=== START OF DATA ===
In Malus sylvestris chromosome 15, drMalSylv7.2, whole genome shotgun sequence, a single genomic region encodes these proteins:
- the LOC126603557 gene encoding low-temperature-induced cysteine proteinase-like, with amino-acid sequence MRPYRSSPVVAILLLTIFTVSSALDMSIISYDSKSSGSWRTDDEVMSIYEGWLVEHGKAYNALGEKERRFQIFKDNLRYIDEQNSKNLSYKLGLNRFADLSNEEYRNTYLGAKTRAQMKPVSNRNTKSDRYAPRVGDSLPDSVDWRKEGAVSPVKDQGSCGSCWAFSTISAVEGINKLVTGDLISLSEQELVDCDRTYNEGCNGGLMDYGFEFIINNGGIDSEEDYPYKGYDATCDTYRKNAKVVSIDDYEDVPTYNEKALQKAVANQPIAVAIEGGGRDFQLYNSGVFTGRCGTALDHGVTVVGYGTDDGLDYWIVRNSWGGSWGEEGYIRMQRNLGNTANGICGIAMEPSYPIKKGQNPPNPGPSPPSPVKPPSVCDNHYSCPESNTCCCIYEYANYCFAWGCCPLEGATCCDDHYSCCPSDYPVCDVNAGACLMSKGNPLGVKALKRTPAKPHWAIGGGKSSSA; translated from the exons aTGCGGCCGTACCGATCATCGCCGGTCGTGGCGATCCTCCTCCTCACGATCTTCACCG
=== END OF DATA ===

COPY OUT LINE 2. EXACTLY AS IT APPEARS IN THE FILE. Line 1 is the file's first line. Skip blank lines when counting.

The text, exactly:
- the LOC126603557 gene encoding low-temperature-induced cysteine proteinase-like, with amino-acid sequence MRPYRSSPVVAILLLTIFTVSSALDMSIISYDSKSSGSWRTDDEVMSIYEGWLVEHGKAYNALGEKERRFQIFKDNLRYIDEQNSKNLSYKLGLNRFADLSNEEYRNTYLGAKTRAQMKPVSNRNTKSDRYAPRVGDSLPDSVDWRKEGAVSPVKDQGSCGSCWAFSTISAVEGINKLVTGDLISLSEQELVDCDRTYNEGCNGGLMDYGFEFIINNGGIDSEEDYPYKGYDATCDTYRKNAKVVSIDDYEDVPTYNEKALQKAVANQPIAVAIEGGGRDFQLYNSGVFTGRCGTALDHGVTVVGYGTDDGLDYWIVRNSWGGSWGEEGYIRMQRNLGNTANGICGIAMEPSYPIKKGQNPPNPGPSPPSPVKPPSVCDNHYSCPESNTCCCIYEYANYCFAWGCCPLEGATCCDDHYSCCPSDYPVCDVNAGACLMSKGNPLGVKALKRTPAKPHWAIGGGKSSSA; translated from the exons aTGCGGCCGTACCGATCATCGCCGGTCGTGGCGATCCTCCTCCTCACGATCTTCACCG